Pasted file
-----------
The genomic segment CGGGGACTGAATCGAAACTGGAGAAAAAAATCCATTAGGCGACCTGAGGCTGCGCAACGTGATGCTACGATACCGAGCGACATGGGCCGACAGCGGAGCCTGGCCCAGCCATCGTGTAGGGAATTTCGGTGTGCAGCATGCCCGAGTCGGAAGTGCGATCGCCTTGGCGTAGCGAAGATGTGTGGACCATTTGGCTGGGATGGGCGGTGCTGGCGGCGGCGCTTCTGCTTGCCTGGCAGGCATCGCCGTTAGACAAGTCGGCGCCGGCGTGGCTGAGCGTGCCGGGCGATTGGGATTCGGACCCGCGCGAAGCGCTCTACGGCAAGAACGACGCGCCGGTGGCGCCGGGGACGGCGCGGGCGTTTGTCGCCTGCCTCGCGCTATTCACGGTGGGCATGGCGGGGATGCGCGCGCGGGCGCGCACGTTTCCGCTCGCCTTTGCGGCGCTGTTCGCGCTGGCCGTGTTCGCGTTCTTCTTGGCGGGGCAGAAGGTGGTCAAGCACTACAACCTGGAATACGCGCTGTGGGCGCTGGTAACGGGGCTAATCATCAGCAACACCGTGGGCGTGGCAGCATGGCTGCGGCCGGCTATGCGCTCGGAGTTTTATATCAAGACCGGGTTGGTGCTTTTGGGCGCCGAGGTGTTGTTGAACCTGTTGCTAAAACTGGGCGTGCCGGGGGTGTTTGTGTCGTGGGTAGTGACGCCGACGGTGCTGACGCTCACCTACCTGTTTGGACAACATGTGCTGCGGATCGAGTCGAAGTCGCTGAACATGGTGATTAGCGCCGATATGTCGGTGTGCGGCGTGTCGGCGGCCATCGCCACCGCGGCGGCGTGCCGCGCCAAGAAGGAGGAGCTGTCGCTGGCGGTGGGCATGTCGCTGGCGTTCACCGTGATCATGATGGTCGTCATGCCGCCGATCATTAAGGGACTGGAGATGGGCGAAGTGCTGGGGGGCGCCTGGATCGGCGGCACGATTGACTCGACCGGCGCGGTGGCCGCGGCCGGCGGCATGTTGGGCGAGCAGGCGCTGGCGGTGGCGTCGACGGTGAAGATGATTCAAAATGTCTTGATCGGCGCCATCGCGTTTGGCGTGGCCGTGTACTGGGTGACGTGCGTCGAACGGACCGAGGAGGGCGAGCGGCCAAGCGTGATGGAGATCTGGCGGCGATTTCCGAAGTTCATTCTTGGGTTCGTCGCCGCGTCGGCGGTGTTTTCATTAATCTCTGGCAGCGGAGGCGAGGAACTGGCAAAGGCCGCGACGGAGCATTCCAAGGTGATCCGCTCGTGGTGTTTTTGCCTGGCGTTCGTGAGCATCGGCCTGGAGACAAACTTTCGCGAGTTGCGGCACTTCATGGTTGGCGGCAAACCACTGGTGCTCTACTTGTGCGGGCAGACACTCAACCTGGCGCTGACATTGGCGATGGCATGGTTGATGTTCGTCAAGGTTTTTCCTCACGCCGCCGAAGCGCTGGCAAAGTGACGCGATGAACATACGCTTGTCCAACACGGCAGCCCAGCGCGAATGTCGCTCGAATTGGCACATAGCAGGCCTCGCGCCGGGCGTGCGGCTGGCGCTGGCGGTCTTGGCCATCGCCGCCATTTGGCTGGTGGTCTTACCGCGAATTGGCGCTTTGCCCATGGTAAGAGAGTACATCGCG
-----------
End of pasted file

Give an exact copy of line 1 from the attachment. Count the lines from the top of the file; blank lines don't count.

The genomic segment CGGGGACTGAATCGAAACTGGAGAAAAAAATCCATTAGGCGACCTGAGGCTGCGCAACGTGATGCTACGATACCGAGCGACATGGGCCGACAGCGGAGCCTGGCCCAGCCATCGTGTAGGGAATTTCGGTGTGCAGCATGCCCGAGTCGGAAGTGCGATCGCCTTGGCGTAGCGAAGATGTGTGGACCATTTGGCTGGGATGGGCGGTGCTGGCGGCGGCGCTTCTGCTTGCCTGGCAGGCATCGCCGTTAGACAAGTCGGCGCCGGCGTGGCTGAGCGTGCCGGGCGATTGGGATTCGGACCCGCGCGAAGCGCTCTACGGCAAGAACGACGCGCCGGTGGCGCCGGGGACGGCGCGGGCGTTTGTCGCCTGCCTCGCGCTATTCACGGTGGGCATGGCGGGGATGCGCGCGCGGGCGCGCACGTTTCCGCTCGCCTTTGCGGCGCTGTTCGCGCTGGCCGTGTTCGCGTTCTTCTTGGCGGGGCAGAAGGTGGTCAAGCACTACAACCTGGAATACGCGCTGTGGGCGCTGGTAACGGGGCTAATCATCAGCAACACCGTGGGCGTGGCAGCATGGCTGCGGCCGGCTATGCGCTCGGAGTTTTATATCAAGACCGGGTTGGTGCTTTTGGGCGCCGAGGTGTTGTTGAACCTGTTGCTAAAACTGGGCGTGCCGGGGGTGTTTGTGTCGTGGGTAGTGACGCCGACGGTGCTGACGCTCACCTACCTGTTTGGACAACATGTGCTGCGGATCGAGTCGAAGTCGCTGAACATGGTGATTAGCGCCGATATGTCGGTGTGCGGCGTGTCGGCGGCCATCGCCACCGCGGCGGCGTGCCGCGCCAAGAAGGAGGAGCTGTCGCTGGCGGTGGGCATGTCGCTGGCGTTCACCGTGATCATGATGGTCGTCATGCCGCCGATCATTAAGGGACTGGAGATGGGCGAAGTGCTGGGGGGCGCCTGGATCGGCGGCACGATTGACTCGACCGGCGCGGTGGCCGCGGCCGGCGGCATGTTGGGCGAGCAGGCGCTGGCGGTGGCGTCGACGGTGAAGATGATTCAAAATGTCTTGATCGGCGCCATCGCGTTTGGCGTGGCCGTGTACTGGGTGACGTGCGTCGAACGGACCGAGGAGGGCGAGCGGCCAAGCGTGATGGAGATCTGGCGGCGATTTCCGAAGTTCATTCTTGGGTTCGTCGCCGCGTCGGCGGTGTTTTCATTAATCTCTGGCAGCGGAGGCGAGGAACTGGCAAAGGCCGCGACGGAGCATTCCAAGGTGATCCGCTCGTGGTGTTTTTGCCTGGCGTTCGTGAGCATCGGCCTGGAGACAAACTTTCGCGAGTTGCGGCACTTCATGGTTGGCGGCAAACCACTGGTGCTCTACTTGTGCGGGCAGACACTCAACCTGGCGCTGACATTGGCGATGGCATGGTTGATGTTCGTCAAGGTTTTTCCTCACGCCGCCGAAGCGCTGGCAAAGTGACGCGATGAACATACGCTTGTCCAACACGGCAGCCCAGCGCGAATGTCGCTCGAATTGGCACATAGCAGGCCTCGCGCCGGGCGTGCGGCTGGCGCTGGCGGTCTTGGCCATCGCCGCCATTTGGCTGGTGGTCTTACCGCGAATTGGCGCTTTGCCCATGGTAAGAGAGTACATCGCG